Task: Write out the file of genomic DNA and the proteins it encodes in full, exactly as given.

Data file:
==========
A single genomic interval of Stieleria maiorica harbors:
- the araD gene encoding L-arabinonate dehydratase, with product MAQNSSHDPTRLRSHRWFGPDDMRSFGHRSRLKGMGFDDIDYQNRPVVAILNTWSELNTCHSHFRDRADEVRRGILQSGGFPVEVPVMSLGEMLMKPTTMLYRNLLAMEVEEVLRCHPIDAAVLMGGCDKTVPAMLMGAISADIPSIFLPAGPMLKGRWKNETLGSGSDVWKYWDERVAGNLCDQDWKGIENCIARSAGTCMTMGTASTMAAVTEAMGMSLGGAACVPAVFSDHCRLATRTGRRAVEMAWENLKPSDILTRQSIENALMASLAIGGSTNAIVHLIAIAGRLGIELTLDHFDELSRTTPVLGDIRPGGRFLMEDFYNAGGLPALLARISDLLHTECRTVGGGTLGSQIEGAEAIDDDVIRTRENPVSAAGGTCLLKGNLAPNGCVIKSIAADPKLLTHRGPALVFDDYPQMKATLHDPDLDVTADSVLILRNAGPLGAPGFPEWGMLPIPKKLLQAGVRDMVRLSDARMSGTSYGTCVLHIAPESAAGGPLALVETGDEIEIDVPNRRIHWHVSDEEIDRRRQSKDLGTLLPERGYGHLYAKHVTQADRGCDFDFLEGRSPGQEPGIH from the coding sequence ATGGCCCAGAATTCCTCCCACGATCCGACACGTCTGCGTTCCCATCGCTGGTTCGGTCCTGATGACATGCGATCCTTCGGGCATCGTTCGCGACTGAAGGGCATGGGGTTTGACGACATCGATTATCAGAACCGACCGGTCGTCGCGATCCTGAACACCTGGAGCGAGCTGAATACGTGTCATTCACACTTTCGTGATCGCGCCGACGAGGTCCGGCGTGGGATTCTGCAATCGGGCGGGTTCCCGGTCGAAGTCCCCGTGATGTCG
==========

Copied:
A single genomic interval of Stieleria maiorica harbors:
- the araD gene encoding L-arabinonate dehydratase, with product MAQNSSHDPTRLRSHRWFGPDDMRSFGHRSRLKGMGFDDIDYQNRPVVAILNTWSELNTCHSHFRDRADEVRRGILQSGGFPVEVPVMSLGEMLMKPTTMLYRNLLAMEVEEVLRCHPIDAAVLMGGCDKTVPAMLMGAISADIPSIFLPAGPMLKGRWKNETLGSGSDVWKYWDERVAGNLCDQDWKGIENCIARSAGTCMTMGTASTMAAVTEAMGMSLGGAACVPAVFSDHCRLATRTGRRAVEMAWENLKPSDILTRQSIENALMASLAIGGSTNAIVHLIAIAGRLGIELTLDHFDELSRTTPVLGDIRPGGRFLMEDFYNAGGLPALLARISDLLHTECRTVGGGTLGSQIEGAEAIDDDVIRTRENPVSAAGGTCLLKGNLAPNGCVIKSIAADPKLLTHRGPALVFDDYPQMKATLHDPDLDVTADSVLILRNAGPLGAPGFPEWGMLPIPKKLLQAGVRDMVRLSDARMSGTSYGTCVLHIAPESAAGGPLALVETGDEIEIDVPNRRIHWHVSDEEIDRRRQSKDLGTLLPERGYGHLYAKHVTQADRGCDFDFLEGRSPGQEPGIH from the coding sequence ATGGCCCAGAATTCCTCCCACGATCCGACACGTCTGCGTTCCCATCGCTGGTTCGGTCCTGATGACATGCGATCCTTCGGGCATCGTTCGCGACTGAAGGGCATGGGGTTTGACGACATCGATTATCAGAACCGACCGGTCGTCGCGATCCTGAACACCTGGAGCGAGCTGAATACGTGTCATTCACACTTTCGTGATCGCGCCGACGAGGTCCGGCGTGGGATTCTGCAATCGGGCGGGTTCCCGGTCGAAGTCCCCGTGATGTCG